Use Generators Safely at Home

Release Date:
October 2, 2022


  • Carbon monoxide poisoning
  • Fire
  • Electrocution

Safety Tips

  • Read the manufacturer’s instructions on how to use the generator.
  • Carbon monoxide poisoning
    • Do not assume you are safe. Carbon monoxide from generators is colorless and odorless.
    • Do not use a generator indoors or in partially enclosed spaces including homes, garages and crawl spaces, even those areas with partial ventilation.
    • Do not operate near open doors and windows. Using fans will not prevent carbon monoxide build-up in the home.
    • Install battery-powered carbon monoxide alarms inside your home.
  • Electrocution or electric shock
    • Always connect the generator to appliances with heavy-duty extension cords.
    • Hooking up your generator directly into your home power supply could increase the voltage or could cause a surge to the outside power lines and potentially injure or electrocute an unaware utility lineman. It also bypasses some of the built-in household circuit protection devices. Connecting the generator to your home could cause a surge in electricity that might result in injury or death to yourself or your family.
    • Use a qualified electrician to install the appropriate equipment in accordance with local electrical codes or ask your utility company to install an appropriate power transfer switch.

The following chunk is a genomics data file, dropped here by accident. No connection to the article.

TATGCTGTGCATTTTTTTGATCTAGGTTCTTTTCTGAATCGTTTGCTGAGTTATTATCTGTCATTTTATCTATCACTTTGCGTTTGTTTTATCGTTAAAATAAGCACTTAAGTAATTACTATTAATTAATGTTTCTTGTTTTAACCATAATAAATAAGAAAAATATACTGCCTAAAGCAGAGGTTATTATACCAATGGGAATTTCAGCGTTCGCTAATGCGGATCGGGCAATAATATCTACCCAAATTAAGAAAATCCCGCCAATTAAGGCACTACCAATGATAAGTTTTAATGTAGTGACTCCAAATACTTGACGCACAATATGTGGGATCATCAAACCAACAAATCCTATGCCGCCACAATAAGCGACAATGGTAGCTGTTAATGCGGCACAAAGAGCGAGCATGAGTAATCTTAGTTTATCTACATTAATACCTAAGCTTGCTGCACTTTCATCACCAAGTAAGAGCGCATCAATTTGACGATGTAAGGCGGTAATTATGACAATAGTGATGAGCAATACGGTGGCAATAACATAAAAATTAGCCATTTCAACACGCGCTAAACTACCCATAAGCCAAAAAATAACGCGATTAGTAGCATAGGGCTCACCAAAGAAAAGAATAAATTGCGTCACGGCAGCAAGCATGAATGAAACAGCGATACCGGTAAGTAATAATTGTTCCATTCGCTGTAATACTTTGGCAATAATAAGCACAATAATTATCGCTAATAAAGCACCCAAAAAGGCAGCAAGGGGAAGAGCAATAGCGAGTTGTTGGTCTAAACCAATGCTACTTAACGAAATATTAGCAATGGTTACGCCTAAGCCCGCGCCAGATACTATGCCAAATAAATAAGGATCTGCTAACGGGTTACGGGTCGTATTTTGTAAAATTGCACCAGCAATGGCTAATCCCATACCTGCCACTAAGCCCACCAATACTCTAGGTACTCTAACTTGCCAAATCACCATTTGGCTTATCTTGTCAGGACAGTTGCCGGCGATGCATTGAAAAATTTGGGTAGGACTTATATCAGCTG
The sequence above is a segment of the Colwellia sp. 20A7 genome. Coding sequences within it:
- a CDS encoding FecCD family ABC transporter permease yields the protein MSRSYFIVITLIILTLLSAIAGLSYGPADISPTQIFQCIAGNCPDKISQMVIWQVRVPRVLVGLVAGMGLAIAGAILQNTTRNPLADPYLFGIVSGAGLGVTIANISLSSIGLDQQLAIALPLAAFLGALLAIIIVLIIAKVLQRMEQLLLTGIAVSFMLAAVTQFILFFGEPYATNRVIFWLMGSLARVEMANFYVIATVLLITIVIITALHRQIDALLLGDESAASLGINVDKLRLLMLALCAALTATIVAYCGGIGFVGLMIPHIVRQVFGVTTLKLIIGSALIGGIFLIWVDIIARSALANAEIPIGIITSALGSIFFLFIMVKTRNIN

• Fire
    • Keep your generator outside and fuel your generator outside.
    • Do not store fuel for your generator in your house.
    • Do not store fuel near a fuel-burning appliance, for example a gas stove.
    • If fuel is spilled or the container is not sealed properly, invisible vapors from the fuel can travel along the ground and be ignited by the appliance's pilot light or by arcs from electric switches.
    • Before refueling the generator, turn it off and let it cool down. Gasoline or other flammable liquids spilled on hot engine parts could ignite, and invisible vapors from the fuel can travel along the ground and be ignited by the generator's pilot light or by arcs from electric switches in the appliance.

Resources for additional information about generators and carbon monoxide:

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